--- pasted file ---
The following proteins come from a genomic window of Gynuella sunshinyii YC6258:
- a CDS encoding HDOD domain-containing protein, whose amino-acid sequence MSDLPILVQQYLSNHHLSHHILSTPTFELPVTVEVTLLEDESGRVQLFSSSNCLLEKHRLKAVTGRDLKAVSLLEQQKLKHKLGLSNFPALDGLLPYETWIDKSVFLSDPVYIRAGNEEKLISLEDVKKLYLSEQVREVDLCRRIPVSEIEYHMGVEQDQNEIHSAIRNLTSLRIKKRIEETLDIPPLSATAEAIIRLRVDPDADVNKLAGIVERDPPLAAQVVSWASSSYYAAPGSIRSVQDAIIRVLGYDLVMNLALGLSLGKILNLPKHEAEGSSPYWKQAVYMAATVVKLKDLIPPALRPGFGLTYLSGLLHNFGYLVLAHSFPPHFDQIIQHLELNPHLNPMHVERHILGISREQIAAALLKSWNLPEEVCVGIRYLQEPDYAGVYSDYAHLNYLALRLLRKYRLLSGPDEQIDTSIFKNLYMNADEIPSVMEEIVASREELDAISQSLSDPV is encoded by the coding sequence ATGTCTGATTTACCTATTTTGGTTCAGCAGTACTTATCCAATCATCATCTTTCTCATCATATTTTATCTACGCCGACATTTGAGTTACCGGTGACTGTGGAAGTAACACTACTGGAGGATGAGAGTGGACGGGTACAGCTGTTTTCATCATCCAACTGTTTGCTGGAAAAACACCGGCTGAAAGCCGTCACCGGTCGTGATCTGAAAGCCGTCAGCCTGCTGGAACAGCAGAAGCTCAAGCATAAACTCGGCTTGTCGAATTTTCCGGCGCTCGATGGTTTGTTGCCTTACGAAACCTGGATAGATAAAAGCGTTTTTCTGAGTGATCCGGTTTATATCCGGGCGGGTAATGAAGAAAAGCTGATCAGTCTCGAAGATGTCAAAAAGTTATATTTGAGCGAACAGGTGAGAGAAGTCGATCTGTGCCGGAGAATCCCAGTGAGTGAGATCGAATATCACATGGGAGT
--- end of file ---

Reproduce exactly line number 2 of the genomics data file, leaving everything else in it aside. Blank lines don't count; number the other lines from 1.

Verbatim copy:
- a CDS encoding HDOD domain-containing protein, whose amino-acid sequence MSDLPILVQQYLSNHHLSHHILSTPTFELPVTVEVTLLEDESGRVQLFSSSNCLLEKHRLKAVTGRDLKAVSLLEQQKLKHKLGLSNFPALDGLLPYETWIDKSVFLSDPVYIRAGNEEKLISLEDVKKLYLSEQVREVDLCRRIPVSEIEYHMGVEQDQNEIHSAIRNLTSLRIKKRIEETLDIPPLSATAEAIIRLRVDPDADVNKLAGIVERDPPLAAQVVSWASSSYYAAPGSIRSVQDAIIRVLGYDLVMNLALGLSLGKILNLPKHEAEGSSPYWKQAVYMAATVVKLKDLIPPALRPGFGLTYLSGLLHNFGYLVLAHSFPPHFDQIIQHLELNPHLNPMHVERHILGISREQIAAALLKSWNLPEEVCVGIRYLQEPDYAGVYSDYAHLNYLALRLLRKYRLLSGPDEQIDTSIFKNLYMNADEIPSVMEEIVASREELDAISQSLSDPV is encoded by the coding sequence ATGTCTGATTTACCTATTTTGGTTCAGCAGTACTTATCCAATCATCATCTTTCTCATCATATTTTATCTACGCCGACATTTGAGTTACCGGTGACTGTGGAAGTAACACTACTGGAGGATGAGAGTGGACGGGTACAGCTGTTTTCATCATCCAACTGTTTGCTGGAAAAACACCGGCTGAAAGCCGTCACCGGTCGTGATCTGAAAGCCGTCAGCCTGCTGGAACAGCAGAAGCTCAAGCATAAACTCGGCTTGTCGAATTTTCCGGCGCTCGATGGTTTGTTGCCTTACGAAACCTGGATAGATAAAAGCGTTTTTCTGAGTGATCCGGTTTATATCCGGGCGGGTAATGAAGAAAAGCTGATCAGTCTCGAAGATGTCAAAAAGTTATATTTGAGCGAACAGGTGAGAGAAGTCGATCTGTGCCGGAGAATCCCAGTGAGTGAGATCGAATATCACATGGGAGT